Evolutionary psychologists such as Jonathan Haidt have begun to map how our basic religious and moral sensibilities were part of the early biological evolution of humanity. Those clans and tribes who had these sensibilities survived and passed on their genes better than those that lacked them. I’ve mentioned these adaptive sensibilities before from this pulpit. They are: First, the cultivation of nurture and care within the group; Second, the practice of reciprocity, justice and fairness within the group; Third, the elaboration of clear distinctions between the in-group and all the out-groups, marked by special social habits, dress, food preferences, sexual practices, and religion; Fourth, the elaboration of hierarchical authority within the in-group, with clear marks of honor and respect; And fifth, the internalizing of all these moral or religious traits so that those who lack them are seen as impure and disgusting. You can understand why these traits would be adaptive in primitive conditions where every clan or tribe was in competition if not at war with its neighbors across the valley and over the hill: they strengthened each group internally and clearly distinguished in-group friends from all the others who are potential if not actual foes.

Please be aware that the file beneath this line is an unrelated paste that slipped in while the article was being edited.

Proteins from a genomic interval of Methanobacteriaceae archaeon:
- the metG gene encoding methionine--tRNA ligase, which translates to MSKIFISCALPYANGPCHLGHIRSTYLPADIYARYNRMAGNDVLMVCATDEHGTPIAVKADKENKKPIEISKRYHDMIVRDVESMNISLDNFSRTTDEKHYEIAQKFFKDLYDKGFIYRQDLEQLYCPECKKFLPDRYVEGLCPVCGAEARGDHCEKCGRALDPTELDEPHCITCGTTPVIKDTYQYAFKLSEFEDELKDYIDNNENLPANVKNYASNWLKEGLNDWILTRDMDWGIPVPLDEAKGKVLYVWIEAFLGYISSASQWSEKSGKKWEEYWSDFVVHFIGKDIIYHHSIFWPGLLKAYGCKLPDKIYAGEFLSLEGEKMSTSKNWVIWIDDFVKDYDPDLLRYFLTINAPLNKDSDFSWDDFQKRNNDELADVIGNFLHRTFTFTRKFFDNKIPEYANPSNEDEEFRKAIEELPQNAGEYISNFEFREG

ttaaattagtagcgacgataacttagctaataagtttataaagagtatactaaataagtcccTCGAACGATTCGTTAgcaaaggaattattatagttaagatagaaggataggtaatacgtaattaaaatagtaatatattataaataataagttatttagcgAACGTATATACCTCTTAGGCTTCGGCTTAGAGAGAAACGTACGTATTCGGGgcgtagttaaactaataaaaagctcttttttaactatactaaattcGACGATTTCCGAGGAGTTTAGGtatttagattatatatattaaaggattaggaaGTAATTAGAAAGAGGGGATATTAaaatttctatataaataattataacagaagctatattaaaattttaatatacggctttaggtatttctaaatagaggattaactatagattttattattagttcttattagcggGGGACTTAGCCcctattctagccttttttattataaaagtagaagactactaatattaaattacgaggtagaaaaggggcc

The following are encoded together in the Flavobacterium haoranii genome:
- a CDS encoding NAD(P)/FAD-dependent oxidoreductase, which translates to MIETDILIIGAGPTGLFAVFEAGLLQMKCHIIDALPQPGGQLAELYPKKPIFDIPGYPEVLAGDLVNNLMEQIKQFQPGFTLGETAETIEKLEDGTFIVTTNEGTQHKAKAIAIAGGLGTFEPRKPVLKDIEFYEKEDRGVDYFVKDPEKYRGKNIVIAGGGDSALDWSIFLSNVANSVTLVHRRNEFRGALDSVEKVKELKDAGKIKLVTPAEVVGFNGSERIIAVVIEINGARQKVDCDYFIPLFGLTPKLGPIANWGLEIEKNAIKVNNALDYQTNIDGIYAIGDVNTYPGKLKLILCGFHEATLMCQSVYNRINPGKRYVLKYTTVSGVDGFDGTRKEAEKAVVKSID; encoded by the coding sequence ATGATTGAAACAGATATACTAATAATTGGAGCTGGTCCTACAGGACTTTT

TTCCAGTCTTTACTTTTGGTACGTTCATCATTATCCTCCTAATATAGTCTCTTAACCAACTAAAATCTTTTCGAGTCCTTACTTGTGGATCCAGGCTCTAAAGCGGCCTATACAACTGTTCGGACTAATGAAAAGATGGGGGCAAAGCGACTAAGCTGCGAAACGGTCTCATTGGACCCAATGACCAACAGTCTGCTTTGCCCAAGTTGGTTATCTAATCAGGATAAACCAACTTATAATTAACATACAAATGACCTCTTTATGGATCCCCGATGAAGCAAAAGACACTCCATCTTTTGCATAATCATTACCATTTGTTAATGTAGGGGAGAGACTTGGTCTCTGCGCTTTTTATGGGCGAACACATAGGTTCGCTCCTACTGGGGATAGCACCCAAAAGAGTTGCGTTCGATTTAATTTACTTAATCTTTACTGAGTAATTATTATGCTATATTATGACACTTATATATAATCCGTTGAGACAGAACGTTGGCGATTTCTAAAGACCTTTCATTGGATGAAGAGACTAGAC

The long evolved forms of this biologically rewarded primitive religion are the current ethnic groups that define themselves over against the others. Their official religions are part of their self-defining characteristics, like tattoos, perhaps, or dietary restrictions. These groups understand their own structure to be based on honor-driven hierarchies of authority, so that the honor of all members depends of the defense of the group’s own culture, distinguished from that of other groups. The distinguishing marks of one’s in-group, and of the out-groups, are not mere observations but internalized matters of good and evil, purity and impurity. These religious or moral impulses are part of our breeding, in our human sensibilities if not literally in our genes.